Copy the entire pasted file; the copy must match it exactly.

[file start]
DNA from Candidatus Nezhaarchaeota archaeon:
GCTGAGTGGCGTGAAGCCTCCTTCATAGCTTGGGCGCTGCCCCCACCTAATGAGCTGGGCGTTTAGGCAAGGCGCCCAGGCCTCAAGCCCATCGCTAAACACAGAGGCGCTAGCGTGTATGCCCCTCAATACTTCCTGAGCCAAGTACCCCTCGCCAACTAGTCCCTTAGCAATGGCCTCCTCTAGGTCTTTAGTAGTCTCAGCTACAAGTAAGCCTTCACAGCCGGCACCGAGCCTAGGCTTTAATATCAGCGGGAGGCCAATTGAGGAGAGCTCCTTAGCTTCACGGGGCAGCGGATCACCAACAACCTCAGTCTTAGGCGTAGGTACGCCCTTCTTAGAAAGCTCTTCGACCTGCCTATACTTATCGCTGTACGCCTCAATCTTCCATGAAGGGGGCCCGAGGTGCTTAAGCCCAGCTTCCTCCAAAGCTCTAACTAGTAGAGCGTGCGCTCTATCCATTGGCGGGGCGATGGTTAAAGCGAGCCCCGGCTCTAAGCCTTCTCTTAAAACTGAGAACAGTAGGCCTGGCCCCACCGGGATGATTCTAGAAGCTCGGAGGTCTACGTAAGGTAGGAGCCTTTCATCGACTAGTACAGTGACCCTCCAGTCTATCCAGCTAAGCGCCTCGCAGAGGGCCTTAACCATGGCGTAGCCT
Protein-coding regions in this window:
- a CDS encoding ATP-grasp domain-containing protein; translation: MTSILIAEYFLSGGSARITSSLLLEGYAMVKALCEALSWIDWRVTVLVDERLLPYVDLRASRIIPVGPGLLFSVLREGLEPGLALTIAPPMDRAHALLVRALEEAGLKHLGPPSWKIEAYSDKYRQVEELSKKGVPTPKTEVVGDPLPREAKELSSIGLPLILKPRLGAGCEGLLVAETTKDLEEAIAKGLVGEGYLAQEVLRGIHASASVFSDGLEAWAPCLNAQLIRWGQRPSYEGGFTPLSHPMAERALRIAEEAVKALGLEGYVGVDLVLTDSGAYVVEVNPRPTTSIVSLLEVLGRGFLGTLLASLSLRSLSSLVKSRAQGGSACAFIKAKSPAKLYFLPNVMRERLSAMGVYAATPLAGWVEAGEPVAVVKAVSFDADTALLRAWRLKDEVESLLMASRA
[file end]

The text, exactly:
DNA from Candidatus Nezhaarchaeota archaeon:
GCTGAGTGGCGTGAAGCCTCCTTCATAGCTTGGGCGCTGCCCCCACCTAATGAGCTGGGCGTTTAGGCAAGGCGCCCAGGCCTCAAGCCCATCGCTAAACACAGAGGCGCTAGCGTGTATGCCCCTCAATACTTCCTGAGCCAAGTACCCCTCGCCAACTAGTCCCTTAGCAATGGCCTCCTCTAGGTCTTTAGTAGTCTCAGCTACAAGTAAGCCTTCACAGCCGGCACCGAGCCTAGGCTTTAATATCAGCGGGAGGCCAATTGAGGAGAGCTCCTTAGCTTCACGGGGCAGCGGATCACCAACAACCTCAGTCTTAGGCGTAGGTACGCCCTTCTTAGAAAGCTCTTCGACCTGCCTATACTTATCGCTGTACGCCTCAATCTTCCATGAAGGGGGCCCGAGGTGCTTAAGCCCAGCTTCCTCCAAAGCTCTAACTAGTAGAGCGTGCGCTCTATCCATTGGCGGGGCGATGGTTAAAGCGAGCCCCGGCTCTAAGCCTTCTCTTAAAACTGAGAACAGTAGGCCTGGCCCCACCGGGATGATTCTAGAAGCTCGGAGGTCTACGTAAGGTAGGAGCCTTTCATCGACTAGTACAGTGACCCTCCAGTCTATCCAGCTAAGCGCCTCGCAGAGGGCCTTAACCATGGCGTAGCCT
Protein-coding regions in this window:
- a CDS encoding ATP-grasp domain-containing protein; translation: MTSILIAEYFLSGGSARITSSLLLEGYAMVKALCEALSWIDWRVTVLVDERLLPYVDLRASRIIPVGPGLLFSVLREGLEPGLALTIAPPMDRAHALLVRALEEAGLKHLGPPSWKIEAYSDKYRQVEELSKKGVPTPKTEVVGDPLPREAKELSSIGLPLILKPRLGAGCEGLLVAETTKDLEEAIAKGLVGEGYLAQEVLRGIHASASVFSDGLEAWAPCLNAQLIRWGQRPSYEGGFTPLSHPMAERALRIAEEAVKALGLEGYVGVDLVLTDSGAYVVEVNPRPTTSIVSLLEVLGRGFLGTLLASLSLRSLSSLVKSRAQGGSACAFIKAKSPAKLYFLPNVMRERLSAMGVYAATPLAGWVEAGEPVAVVKAVSFDADTALLRAWRLKDEVESLLMASRA